The Colchester Selectboard has unanimously agreed to stop plowing all private roads in town by winter 2018, effectively closing the book on a fervent debate nearly 50 years in the making.
The decision, announced late into the evening at the Oct. 10 board meeting, came after two well-attended public hearings and dozens of logged phone calls, letters, emails and in-person visits to the town offices.
Selectboard chairwoman Nadine Scibek told the crowd gathered last Tuesday that the current board’s involvement in the issue started well before the popular public forums, however, through interactions with town staffers and the town’s attorney.
“We finally decided that it was time to bring this issue out into the public and make a decision on it,” Scibek said.
Since 1970, Colchester has provided snow and ice removal to just 15 of the town’s 44 miles of private road, according to updated calculations provided in a memo from town manager Dawn Francis and public works director Bryan Osborne.
Town attorney Brian Monaghan recently recommended the town forego the maintenance of private roads altogether, citing liability concerns, cost and fairness. The board announced it would take up the controversial measure this summer.
Board members said they would either continue the current policy, stop plowing all private roads, provide the service to all or entertain alternate solutions proposed by residents.
At the recent meeting, town staff addressed many of those proposals in detail, including lowering tax rates for private road dwellers, reducing the road mileage in question by eliminating properties like St. Michael’s College and Camp Johnson and forming some type of public/private partnership.
In each case, the town said the proposals could not adequately address the many facets of this complicated case. Asked if he had considered forming a citizen task force, Osborne said no.
Several attendees took umbrage with that answer. Buzz Hoerr said past task forces have successfully come up with better alternatives when hot-button topics were on the table and cited clear interest in its formation during the public forums.
“I was hoping the selectboard and the staff would work on the side of trying to work something out, but instead it seems that it’s just ‘No, I didn’t consider it, and we’re moving on,’” Hoerr said. “[I’m] just disappointed.”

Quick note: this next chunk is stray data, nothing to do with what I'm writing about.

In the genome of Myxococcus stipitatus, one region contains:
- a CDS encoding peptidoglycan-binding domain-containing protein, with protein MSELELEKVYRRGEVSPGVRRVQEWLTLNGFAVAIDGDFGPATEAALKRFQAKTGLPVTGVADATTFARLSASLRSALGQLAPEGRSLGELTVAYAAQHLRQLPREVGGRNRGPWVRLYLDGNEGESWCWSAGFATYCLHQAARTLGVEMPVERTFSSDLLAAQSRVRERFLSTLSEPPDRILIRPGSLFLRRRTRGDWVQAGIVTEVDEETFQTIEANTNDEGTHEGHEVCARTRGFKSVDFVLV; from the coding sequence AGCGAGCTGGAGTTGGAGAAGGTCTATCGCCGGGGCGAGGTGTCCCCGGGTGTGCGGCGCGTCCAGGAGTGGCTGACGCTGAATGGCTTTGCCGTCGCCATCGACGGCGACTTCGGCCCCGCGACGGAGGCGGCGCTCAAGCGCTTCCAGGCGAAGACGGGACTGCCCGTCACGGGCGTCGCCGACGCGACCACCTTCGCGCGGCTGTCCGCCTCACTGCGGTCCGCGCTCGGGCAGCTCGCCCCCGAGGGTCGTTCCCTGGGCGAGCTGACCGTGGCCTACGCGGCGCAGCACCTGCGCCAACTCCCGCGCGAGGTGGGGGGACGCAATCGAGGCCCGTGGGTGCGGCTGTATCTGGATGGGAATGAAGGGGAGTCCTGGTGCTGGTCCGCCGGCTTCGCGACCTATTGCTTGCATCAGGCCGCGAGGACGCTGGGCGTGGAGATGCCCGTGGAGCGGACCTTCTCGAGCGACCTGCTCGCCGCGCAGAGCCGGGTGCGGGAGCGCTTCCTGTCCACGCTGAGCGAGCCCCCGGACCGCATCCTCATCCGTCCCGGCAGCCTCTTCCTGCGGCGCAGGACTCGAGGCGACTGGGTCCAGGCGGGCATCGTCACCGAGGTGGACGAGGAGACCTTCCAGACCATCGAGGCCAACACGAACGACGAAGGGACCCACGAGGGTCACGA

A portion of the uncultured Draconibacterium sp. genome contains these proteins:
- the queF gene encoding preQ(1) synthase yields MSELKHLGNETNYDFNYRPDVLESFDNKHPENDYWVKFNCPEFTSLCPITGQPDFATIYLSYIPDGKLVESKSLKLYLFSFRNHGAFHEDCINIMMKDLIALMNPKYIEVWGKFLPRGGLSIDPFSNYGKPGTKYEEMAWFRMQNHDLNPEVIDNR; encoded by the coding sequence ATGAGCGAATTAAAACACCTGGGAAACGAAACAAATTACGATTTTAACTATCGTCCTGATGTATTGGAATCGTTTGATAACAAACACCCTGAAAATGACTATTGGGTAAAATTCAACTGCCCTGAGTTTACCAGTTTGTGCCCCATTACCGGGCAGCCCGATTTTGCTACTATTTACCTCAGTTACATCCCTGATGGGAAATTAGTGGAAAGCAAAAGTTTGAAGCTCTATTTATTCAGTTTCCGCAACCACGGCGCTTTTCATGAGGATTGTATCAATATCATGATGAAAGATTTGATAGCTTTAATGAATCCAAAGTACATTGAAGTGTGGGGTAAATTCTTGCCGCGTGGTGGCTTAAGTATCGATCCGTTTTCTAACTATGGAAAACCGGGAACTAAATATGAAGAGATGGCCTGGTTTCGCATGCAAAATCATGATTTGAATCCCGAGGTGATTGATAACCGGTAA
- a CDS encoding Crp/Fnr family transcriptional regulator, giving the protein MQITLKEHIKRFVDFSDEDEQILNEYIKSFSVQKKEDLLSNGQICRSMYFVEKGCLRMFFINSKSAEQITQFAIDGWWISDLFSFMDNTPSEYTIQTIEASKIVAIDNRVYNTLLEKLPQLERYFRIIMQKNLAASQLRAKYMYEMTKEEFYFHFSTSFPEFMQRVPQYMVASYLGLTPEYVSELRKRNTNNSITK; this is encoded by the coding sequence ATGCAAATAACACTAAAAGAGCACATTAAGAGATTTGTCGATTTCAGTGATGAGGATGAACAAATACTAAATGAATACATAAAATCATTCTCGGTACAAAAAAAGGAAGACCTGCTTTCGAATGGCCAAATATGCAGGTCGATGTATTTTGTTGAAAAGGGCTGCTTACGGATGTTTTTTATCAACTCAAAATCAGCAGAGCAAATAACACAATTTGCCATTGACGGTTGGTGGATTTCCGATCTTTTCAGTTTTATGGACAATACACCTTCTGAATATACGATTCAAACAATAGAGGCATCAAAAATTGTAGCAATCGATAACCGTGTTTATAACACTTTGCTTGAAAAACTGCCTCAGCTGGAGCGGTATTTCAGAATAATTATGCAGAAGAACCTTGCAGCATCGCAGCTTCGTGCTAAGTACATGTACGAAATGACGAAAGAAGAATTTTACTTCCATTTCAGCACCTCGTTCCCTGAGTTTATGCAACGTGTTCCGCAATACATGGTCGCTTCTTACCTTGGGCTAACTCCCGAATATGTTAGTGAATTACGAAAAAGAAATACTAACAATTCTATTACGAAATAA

Attendees went on to echo several testimonials delivered at earlier forums before board members took the floor, especially emphasizing safety and fairness.
Selectboard member Jacki Murphy, new to the board this year, said she pored over the documents residents submitted and lost sleep over the issue. She refuted the need for a task force, saying the board itself functioned in that role.
Appearing via phone call, selectman Tom Mulcahy was clear in calling for an end to the plowing of private roads, saying he was especially bothered by commercial entities making a profit off the town’s service.
Selectman Herb Downing complimented the speakers for the “high tenor” of dialogue and ideas, noting the extraordinary public interest in the topic prompted officials to take an even deeper dive into the discussion.
“The other horrible thing, from my perspective, is that it’s not your fault. This board should have faced up to this problem, not now, but it should have faced up to it 35 or 40 years ago,” Downing said, calling himself a “stickler” who wanted to address the predicament this year.
Indeed, in a Sun candidate Q&A back in February, Downing said plowing private roads was the town’s biggest challenge, dubbing the current practice “unfair and not right.”
In that same line, selectman Jeff Bartley said he first considered the plowing policy a straightforward “black and white issue,” after reading opinions from the staff and town attorney.
“That being said, the level of decorum, the respect, the comments we received from all of you guys made it very much not a black and white issue,” Bartley said.
All board members said residents of currently plowed private roads should be given one more year of town plowing and offered to help them find contractors.
A town-provided FAQ form said Colchester would save $20,000 per year if all private plowing stopped. Adding the remaining mileage would create a far loftier price tag because two more plow trucks and drivers would be required, Francis said at the first forum in September.
“We’re not just going to leave you hanging,” Scibek said. “We’ve been dealing with this for 47 years; we’re not just going to walk away.”
The board plans to adopt a formal policy at the next meeting on October 24.